- Scientific name
- Erioderma pedicellatum
- (Hue) P.M. Jørg.
- Common names
- IUCN Specialist Group
- Assessment status
- Assessment date
- IUCN Red List Category
- IUCN Red List Criteria
- Scheidegger, C. (Lichen Specialist Group)
- Wolseley, P.A. & Smith, C. (Lichen Red List Authority)
The generation time of Erioderma pedicellatum
is roughly estimated to about 30 years. This is based on several hundred permanent plots established in Newfoundland where single thalli were observed over four years. For the assessment of the Red List status we therefore considered a period of about 100 years (three generations). During this period E. pedicellatum
has completely disappeared from New Brunswick (Canada), Norway and Sweden. Populations in Nova Scotia have suffered a major decline (> 95% of the regional population size). Only in Newfoundland has a considerable regional population survived and is under permanent observation by regional forest and conservation authorities, and the Lichen Specialist Group of IUCN. A recent assessment of the Newfoundland population has suggested that this species is threatened based on thallus counts and a documented decline in the regional distribution (local subpopulations and habitat range).
The major threats to this species are habitat destruction through logging and air pollution. The decline (considered irreversible) of the global population (i.e., loss of local subpopulations) is > 80%. The area of occupancy for the Newfoundland population is 23.35 km². The number of individuals in the Canadian subpopulation (based on thallus counts during the past five years) is about 5,074 thalli.
is an amphi-Atlantic species known from Europe (Norway and Sweden) and Canada (New Brunswick, Nova Scotia and Newfoundland). Today, it is largely restricted to Newfoundland. Fourteen individuals are known from Nova Scotia and 5,060 individuals (thalli) have been documented from Newfoundland. The Newfoundland population comprises 84 localities. Even in the largest local subpopulations E. pedicellatum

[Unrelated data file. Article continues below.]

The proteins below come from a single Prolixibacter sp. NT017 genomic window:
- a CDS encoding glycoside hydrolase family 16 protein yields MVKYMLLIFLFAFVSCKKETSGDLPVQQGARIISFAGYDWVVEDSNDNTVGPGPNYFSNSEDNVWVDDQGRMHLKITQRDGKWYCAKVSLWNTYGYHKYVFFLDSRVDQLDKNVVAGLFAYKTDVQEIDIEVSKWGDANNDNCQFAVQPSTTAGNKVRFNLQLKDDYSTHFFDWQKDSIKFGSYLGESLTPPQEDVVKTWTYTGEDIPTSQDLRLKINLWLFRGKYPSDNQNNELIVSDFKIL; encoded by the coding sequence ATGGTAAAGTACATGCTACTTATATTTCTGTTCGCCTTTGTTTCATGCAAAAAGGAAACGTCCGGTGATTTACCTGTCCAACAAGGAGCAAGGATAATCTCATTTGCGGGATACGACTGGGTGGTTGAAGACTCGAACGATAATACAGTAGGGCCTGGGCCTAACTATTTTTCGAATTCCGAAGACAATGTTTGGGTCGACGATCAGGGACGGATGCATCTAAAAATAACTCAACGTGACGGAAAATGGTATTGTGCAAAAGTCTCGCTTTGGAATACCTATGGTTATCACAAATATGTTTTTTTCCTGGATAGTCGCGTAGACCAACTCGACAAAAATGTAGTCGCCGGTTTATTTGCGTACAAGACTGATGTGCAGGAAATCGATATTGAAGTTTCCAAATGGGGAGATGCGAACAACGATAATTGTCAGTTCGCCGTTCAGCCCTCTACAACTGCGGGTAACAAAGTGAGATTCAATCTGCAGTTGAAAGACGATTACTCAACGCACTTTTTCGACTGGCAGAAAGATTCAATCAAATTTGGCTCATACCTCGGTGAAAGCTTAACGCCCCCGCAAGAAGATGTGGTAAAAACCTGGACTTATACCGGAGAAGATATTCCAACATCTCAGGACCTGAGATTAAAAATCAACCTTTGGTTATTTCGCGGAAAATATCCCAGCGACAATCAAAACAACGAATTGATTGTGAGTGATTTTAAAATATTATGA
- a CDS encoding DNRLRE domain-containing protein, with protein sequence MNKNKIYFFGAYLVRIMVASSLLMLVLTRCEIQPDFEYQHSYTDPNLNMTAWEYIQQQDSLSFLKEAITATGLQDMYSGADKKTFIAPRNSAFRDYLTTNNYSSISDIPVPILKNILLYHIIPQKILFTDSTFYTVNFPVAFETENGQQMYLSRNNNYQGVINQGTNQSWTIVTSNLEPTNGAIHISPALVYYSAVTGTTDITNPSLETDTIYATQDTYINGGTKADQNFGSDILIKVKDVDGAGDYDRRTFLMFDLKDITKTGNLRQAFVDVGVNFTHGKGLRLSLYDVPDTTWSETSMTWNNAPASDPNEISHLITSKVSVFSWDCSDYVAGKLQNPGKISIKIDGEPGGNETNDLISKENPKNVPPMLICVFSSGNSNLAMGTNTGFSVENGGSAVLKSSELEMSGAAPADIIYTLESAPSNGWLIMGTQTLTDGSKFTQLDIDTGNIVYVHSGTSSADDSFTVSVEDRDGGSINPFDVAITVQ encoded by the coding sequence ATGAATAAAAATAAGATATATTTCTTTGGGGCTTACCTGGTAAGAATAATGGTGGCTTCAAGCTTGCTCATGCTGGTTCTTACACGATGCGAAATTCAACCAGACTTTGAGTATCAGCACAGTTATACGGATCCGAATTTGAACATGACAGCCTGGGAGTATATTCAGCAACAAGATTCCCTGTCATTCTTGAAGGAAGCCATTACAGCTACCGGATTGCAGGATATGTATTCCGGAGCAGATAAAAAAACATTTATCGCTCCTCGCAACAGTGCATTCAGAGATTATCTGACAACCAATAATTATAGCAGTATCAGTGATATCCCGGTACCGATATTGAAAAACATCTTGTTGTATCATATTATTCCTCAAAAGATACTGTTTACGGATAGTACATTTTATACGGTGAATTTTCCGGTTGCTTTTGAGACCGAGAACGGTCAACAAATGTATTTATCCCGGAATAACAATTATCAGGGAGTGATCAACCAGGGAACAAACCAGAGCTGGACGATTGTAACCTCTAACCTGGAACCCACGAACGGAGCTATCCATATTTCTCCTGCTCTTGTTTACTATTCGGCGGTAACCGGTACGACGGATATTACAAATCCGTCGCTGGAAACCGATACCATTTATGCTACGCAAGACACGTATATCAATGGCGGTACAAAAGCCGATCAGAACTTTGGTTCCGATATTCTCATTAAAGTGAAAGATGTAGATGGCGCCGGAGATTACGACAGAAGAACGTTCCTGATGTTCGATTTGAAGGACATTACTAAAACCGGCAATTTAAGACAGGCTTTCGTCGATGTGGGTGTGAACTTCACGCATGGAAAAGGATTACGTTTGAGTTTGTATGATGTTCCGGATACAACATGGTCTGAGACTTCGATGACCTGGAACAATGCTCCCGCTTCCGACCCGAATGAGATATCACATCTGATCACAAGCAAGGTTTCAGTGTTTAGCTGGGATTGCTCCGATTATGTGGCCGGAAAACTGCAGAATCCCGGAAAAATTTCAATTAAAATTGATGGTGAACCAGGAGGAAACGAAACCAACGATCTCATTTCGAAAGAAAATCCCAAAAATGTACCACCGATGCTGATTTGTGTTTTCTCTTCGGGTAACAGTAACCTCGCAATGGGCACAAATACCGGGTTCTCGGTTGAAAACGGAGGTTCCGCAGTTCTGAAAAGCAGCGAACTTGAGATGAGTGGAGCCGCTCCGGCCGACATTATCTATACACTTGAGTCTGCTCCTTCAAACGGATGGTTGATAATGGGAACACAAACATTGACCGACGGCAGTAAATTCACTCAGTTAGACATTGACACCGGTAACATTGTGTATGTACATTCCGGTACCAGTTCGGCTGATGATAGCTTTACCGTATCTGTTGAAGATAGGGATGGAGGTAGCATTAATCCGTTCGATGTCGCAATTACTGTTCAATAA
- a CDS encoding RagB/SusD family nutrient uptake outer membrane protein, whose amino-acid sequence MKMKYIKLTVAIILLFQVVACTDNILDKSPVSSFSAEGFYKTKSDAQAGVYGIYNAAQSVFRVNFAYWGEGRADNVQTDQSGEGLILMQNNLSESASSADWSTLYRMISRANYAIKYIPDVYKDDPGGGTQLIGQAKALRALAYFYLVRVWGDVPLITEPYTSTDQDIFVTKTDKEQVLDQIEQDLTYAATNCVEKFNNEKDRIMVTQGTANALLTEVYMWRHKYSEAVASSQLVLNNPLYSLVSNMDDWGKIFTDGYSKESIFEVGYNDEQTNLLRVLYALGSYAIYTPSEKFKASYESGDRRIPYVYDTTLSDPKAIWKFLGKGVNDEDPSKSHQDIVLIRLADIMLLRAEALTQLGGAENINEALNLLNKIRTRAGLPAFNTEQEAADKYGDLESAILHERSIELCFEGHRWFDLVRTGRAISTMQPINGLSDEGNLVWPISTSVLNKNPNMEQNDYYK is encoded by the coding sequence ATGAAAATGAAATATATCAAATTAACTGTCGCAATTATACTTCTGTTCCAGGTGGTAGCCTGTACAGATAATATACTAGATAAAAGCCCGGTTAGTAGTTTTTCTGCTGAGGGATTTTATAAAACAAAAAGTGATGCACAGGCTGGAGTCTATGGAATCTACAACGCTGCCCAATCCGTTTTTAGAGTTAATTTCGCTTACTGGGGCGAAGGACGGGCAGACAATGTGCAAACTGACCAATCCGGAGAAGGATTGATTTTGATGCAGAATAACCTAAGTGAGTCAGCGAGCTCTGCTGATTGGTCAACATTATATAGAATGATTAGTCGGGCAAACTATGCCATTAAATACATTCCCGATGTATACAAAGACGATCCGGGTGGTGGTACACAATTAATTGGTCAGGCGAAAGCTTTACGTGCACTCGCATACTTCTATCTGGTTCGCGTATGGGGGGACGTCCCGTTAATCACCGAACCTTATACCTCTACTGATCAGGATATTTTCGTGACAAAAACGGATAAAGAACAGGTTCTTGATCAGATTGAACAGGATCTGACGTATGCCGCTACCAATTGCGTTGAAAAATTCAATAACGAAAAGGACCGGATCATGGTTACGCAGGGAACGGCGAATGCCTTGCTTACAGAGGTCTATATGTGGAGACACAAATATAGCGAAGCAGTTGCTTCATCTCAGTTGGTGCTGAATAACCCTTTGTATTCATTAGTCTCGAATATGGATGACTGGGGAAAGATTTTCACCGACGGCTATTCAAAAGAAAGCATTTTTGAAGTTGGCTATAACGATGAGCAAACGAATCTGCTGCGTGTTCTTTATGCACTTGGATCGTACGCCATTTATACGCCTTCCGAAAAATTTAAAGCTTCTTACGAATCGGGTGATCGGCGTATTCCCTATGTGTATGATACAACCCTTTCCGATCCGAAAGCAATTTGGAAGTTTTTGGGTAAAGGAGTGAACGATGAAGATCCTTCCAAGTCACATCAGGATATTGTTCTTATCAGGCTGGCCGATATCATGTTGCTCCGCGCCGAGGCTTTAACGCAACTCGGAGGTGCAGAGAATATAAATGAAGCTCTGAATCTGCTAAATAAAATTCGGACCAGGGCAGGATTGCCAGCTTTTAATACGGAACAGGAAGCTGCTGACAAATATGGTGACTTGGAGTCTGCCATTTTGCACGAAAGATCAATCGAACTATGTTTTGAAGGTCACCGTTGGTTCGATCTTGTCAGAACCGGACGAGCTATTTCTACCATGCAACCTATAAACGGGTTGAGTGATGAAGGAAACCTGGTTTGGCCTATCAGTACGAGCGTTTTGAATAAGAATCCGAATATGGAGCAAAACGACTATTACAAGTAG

is a rather rare species and occurs on only a small percentage of suitable trees. In most cases only one thallus of this species is found on a tree.
Population and Trends
Grows in low densities.
Population Trend: decreasing
Habitat and Ecology
is an epiphytic species with narrow habitat requirements (primarily old growth, highly oceanic coniferous forests). In Sweden and Norway the species grew on twigs of Norway Spruce (Picea abies
) in a unique type of temperate rainforest. In Newfoundland this lichen grows predominantly on the trunks of Abies balsamea
and rarely on trunks or twigs of Picea mariana
The species has very low growth and reproductive rates.
Threatened by forest management and is highly sensitive to atmospheric air pollutants such as acid rain.
The status of the areas of some of the largest subpopulations in Newfoundland is still a matter of debate. The habitats of the former Norwegian populations were suggested as nature reserves. The Committee on the Status of Endangered Wildlife in Canada (COSEWIC) has designated the 'Atlantic population' (New Brunswick and Nova Scotia) as Endangered and the 'Boreal population' (Newfoundland) as Special Concern.
Source and Citation
Scheidegger, C. (Lichen Specialist Group) 2003. Erioderma pedicellatum. The IUCN Red List of Threatened Species 2003: e.T43995A10839336. https://dx.doi.org/10.2305/IUCN.UK.2003.RLTS.T43995A10839336.en
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